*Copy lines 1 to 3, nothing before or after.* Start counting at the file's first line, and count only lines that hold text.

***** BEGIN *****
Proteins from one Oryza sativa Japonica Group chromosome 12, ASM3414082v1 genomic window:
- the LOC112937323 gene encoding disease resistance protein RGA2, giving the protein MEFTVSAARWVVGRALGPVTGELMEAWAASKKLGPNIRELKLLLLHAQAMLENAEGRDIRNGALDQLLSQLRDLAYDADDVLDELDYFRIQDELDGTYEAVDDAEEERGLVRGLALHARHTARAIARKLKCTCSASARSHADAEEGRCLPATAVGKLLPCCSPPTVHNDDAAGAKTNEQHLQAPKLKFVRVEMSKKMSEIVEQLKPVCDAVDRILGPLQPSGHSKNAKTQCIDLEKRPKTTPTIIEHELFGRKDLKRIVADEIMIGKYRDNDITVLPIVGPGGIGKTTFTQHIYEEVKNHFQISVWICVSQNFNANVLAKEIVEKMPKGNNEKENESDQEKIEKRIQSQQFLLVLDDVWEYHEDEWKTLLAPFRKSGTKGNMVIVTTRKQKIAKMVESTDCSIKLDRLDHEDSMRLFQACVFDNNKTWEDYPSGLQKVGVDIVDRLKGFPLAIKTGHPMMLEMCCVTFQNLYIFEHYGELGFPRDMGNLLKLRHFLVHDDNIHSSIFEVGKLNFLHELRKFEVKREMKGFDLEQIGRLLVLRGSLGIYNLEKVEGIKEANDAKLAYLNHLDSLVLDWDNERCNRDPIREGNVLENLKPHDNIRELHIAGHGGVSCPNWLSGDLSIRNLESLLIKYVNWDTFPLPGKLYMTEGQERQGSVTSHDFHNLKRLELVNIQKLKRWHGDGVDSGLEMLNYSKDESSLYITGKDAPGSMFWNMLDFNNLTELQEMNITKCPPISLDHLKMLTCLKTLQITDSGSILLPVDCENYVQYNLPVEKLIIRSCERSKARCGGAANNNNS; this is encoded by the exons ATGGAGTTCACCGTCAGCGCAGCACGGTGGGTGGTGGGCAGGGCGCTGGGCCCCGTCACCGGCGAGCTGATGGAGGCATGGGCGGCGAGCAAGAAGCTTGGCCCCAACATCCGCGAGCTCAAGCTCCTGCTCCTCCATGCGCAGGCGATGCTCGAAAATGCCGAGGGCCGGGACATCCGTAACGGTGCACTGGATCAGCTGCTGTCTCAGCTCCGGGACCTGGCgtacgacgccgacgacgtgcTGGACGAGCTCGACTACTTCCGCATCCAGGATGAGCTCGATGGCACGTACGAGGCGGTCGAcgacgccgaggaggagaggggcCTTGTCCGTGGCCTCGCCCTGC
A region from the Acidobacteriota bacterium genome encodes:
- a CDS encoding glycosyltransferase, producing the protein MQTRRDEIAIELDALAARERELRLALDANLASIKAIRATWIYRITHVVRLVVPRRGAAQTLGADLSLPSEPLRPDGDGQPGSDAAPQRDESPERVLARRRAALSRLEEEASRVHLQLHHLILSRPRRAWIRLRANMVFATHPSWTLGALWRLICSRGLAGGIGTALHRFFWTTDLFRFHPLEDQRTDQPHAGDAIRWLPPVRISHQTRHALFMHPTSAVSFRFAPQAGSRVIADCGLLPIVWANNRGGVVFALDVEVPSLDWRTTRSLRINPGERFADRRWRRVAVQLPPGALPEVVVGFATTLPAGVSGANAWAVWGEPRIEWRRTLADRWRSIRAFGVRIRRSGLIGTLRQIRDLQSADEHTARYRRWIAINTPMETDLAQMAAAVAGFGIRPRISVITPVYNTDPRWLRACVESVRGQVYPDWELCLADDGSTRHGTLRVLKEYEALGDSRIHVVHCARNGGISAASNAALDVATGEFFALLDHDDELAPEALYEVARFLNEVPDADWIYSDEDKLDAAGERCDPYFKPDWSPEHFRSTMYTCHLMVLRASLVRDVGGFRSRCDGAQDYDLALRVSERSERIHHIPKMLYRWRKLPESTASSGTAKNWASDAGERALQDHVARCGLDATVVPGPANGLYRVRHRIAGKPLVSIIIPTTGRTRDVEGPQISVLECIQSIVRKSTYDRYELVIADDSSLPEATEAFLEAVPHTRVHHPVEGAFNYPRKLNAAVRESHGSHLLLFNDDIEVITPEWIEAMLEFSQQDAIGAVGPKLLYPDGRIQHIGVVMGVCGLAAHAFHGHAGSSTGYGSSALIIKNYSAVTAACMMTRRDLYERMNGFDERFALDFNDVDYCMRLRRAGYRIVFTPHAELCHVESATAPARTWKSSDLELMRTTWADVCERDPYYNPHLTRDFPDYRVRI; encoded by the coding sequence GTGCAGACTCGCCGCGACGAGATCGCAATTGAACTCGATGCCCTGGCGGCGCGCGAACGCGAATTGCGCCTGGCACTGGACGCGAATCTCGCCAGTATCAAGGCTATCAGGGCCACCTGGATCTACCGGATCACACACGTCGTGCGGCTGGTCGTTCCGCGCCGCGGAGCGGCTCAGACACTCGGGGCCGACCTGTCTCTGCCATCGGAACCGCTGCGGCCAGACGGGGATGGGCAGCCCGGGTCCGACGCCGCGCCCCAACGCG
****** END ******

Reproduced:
Proteins from one Oryza sativa Japonica Group chromosome 12, ASM3414082v1 genomic window:
- the LOC112937323 gene encoding disease resistance protein RGA2, giving the protein MEFTVSAARWVVGRALGPVTGELMEAWAASKKLGPNIRELKLLLLHAQAMLENAEGRDIRNGALDQLLSQLRDLAYDADDVLDELDYFRIQDELDGTYEAVDDAEEERGLVRGLALHARHTARAIARKLKCTCSASARSHADAEEGRCLPATAVGKLLPCCSPPTVHNDDAAGAKTNEQHLQAPKLKFVRVEMSKKMSEIVEQLKPVCDAVDRILGPLQPSGHSKNAKTQCIDLEKRPKTTPTIIEHELFGRKDLKRIVADEIMIGKYRDNDITVLPIVGPGGIGKTTFTQHIYEEVKNHFQISVWICVSQNFNANVLAKEIVEKMPKGNNEKENESDQEKIEKRIQSQQFLLVLDDVWEYHEDEWKTLLAPFRKSGTKGNMVIVTTRKQKIAKMVESTDCSIKLDRLDHEDSMRLFQACVFDNNKTWEDYPSGLQKVGVDIVDRLKGFPLAIKTGHPMMLEMCCVTFQNLYIFEHYGELGFPRDMGNLLKLRHFLVHDDNIHSSIFEVGKLNFLHELRKFEVKREMKGFDLEQIGRLLVLRGSLGIYNLEKVEGIKEANDAKLAYLNHLDSLVLDWDNERCNRDPIREGNVLENLKPHDNIRELHIAGHGGVSCPNWLSGDLSIRNLESLLIKYVNWDTFPLPGKLYMTEGQERQGSVTSHDFHNLKRLELVNIQKLKRWHGDGVDSGLEMLNYSKDESSLYITGKDAPGSMFWNMLDFNNLTELQEMNITKCPPISLDHLKMLTCLKTLQITDSGSILLPVDCENYVQYNLPVEKLIIRSCERSKARCGGAANNNNS; this is encoded by the exons ATGGAGTTCACCGTCAGCGCAGCACGGTGGGTGGTGGGCAGGGCGCTGGGCCCCGTCACCGGCGAGCTGATGGAGGCATGGGCGGCGAGCAAGAAGCTTGGCCCCAACATCCGCGAGCTCAAGCTCCTGCTCCTCCATGCGCAGGCGATGCTCGAAAATGCCGAGGGCCGGGACATCCGTAACGGTGCACTGGATCAGCTGCTGTCTCAGCTCCGGGACCTGGCgtacgacgccgacgacgtgcTGGACGAGCTCGACTACTTCCGCATCCAGGATGAGCTCGATGGCACGTACGAGGCGGTCGAcgacgccgaggaggagaggggcCTTGTCCGTGGCCTCGCCCTGC
A region from the Acidobacteriota bacterium genome encodes: